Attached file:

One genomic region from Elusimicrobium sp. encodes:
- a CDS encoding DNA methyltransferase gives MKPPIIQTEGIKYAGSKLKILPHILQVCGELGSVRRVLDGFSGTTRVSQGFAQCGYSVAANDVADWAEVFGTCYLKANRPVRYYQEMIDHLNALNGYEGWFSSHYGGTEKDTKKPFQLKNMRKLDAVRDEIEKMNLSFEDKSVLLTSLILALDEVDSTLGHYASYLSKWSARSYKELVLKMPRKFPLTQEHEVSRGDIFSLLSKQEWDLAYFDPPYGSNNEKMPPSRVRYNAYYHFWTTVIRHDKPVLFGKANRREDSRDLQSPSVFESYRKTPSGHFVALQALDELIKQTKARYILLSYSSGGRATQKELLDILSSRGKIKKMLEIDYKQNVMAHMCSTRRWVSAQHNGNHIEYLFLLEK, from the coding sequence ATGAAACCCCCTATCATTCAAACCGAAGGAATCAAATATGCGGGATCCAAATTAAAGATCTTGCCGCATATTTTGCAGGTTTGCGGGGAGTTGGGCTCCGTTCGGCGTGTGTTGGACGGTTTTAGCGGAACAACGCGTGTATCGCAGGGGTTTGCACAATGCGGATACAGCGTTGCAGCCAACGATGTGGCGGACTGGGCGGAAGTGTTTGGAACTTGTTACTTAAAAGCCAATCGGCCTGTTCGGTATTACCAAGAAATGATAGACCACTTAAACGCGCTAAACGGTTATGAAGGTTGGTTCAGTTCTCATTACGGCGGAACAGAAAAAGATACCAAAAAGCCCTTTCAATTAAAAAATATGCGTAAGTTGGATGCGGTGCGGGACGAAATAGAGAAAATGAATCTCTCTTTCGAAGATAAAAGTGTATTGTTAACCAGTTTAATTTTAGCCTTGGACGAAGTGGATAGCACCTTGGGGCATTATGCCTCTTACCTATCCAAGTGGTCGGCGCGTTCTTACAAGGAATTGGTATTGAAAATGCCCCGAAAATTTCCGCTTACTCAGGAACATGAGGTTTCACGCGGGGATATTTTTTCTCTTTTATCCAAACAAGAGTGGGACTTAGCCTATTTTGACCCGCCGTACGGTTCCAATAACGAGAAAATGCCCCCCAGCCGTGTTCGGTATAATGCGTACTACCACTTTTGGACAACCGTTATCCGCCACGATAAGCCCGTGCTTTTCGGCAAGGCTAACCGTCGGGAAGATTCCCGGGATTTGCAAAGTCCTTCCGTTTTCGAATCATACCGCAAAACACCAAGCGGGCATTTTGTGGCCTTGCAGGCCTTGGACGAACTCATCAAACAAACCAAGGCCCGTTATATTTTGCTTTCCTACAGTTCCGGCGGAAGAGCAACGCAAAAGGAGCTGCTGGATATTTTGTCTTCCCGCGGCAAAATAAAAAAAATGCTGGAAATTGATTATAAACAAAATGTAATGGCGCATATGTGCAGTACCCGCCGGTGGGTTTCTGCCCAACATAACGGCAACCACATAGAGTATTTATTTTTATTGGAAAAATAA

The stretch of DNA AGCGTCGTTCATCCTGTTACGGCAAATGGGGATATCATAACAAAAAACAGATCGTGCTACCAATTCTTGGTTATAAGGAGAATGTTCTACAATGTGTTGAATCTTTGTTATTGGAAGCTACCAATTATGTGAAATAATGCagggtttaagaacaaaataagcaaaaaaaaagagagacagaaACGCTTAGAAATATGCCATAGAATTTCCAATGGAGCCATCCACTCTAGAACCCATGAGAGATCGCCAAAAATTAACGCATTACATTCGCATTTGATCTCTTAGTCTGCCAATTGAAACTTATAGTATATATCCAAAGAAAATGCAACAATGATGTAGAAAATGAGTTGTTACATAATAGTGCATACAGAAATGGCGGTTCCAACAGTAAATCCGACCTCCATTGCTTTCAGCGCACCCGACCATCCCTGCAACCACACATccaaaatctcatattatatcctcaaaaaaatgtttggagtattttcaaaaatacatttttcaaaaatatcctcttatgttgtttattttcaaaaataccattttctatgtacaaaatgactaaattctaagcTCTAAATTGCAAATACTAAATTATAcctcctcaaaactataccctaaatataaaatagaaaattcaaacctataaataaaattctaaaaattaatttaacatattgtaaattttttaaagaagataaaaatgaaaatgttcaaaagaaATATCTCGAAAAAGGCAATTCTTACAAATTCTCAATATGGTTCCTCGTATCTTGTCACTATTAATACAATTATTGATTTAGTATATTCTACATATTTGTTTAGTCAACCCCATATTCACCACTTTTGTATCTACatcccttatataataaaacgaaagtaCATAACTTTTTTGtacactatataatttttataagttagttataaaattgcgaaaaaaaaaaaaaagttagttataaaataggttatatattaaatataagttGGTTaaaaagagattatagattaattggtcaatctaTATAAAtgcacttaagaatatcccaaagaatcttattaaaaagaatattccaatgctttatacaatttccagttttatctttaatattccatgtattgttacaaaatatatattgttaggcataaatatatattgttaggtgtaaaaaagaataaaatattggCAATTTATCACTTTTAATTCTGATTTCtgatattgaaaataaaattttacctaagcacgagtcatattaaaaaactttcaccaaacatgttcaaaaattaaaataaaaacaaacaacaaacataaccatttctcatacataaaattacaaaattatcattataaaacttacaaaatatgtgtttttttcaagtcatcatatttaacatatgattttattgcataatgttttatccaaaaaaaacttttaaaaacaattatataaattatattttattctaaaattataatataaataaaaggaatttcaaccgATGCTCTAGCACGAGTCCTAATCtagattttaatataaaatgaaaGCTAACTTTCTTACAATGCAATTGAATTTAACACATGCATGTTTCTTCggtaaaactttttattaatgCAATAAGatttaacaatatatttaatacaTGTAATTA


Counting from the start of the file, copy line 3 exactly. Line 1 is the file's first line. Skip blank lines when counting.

The stretch of DNA AGCGTCGTTCATCCTGTTACGGCAAATGGGGATATCATAACAAAAAACAGATCGTGCTACCAATTCTTGGTTATAAGGAGAATGTTCTACAATGTGTTGAATCTTTGTTATTGGAAGCTACCAATTATGTGAAATAATGCagggtttaagaacaaaataagcaaaaaaaaagagagacagaaACGCTTAGAAATATGCCATAGAATTTCCAATGGAGCCATCCACTCTAGAACCCATGAGAGATCGCCAAAAATTAACGCATTACATTCGCATTTGATCTCTTAGTCTGCCAATTGAAACTTATAGTATATATCCAAAGAAAATGCAACAATGATGTAGAAAATGAGTTGTTACATAATAGTGCATACAGAAATGGCGGTTCCAACAGTAAATCCGACCTCCATTGCTTTCAGCGCACCCGACCATCCCTGCAACCACACATccaaaatctcatattatatcctcaaaaaaatgtttggagtattttcaaaaatacatttttcaaaaatatcctcttatgttgtttattttcaaaaataccattttctatgtacaaaatgactaaattctaagcTCTAAATTGCAAATACTAAATTATAcctcctcaaaactataccctaaatataaaatagaaaattcaaacctataaataaaattctaaaaattaatttaacatattgtaaattttttaaagaagataaaaatgaaaatgttcaaaagaaATATCTCGAAAAAGGCAATTCTTACAAATTCTCAATATGGTTCCTCGTATCTTGTCACTATTAATACAATTATTGATTTAGTATATTCTACATATTTGTTTAGTCAACCCCATATTCACCACTTTTGTATCTACatcccttatataataaaacgaaagtaCATAACTTTTTTGtacactatataatttttataagttagttataaaattgcgaaaaaaaaaaaaaagttagttataaaataggttatatattaaatataagttGGTTaaaaagagattatagattaattggtcaatctaTATAAAtgcacttaagaatatcccaaagaatcttattaaaaagaatattccaatgctttatacaatttccagttttatctttaatattccatgtattgttacaaaatatatattgttaggcataaatatatattgttaggtgtaaaaaagaataaaatattggCAATTTATCACTTTTAATTCTGATTTCtgatattgaaaataaaattttacctaagcacgagtcatattaaaaaactttcaccaaacatgttcaaaaattaaaataaaaacaaacaacaaacataaccatttctcatacataaaattacaaaattatcattataaaacttacaaaatatgtgtttttttcaagtcatcatatttaacatatgattttattgcataatgttttatccaaaaaaaacttttaaaaacaattatataaattatattttattctaaaattataatataaataaaaggaatttcaaccgATGCTCTAGCACGAGTCCTAATCtagattttaatataaaatgaaaGCTAACTTTCTTACAATGCAATTGAATTTAACACATGCATGTTTCTTCggtaaaactttttattaatgCAATAAGatttaacaatatatttaatacaTGTAATTA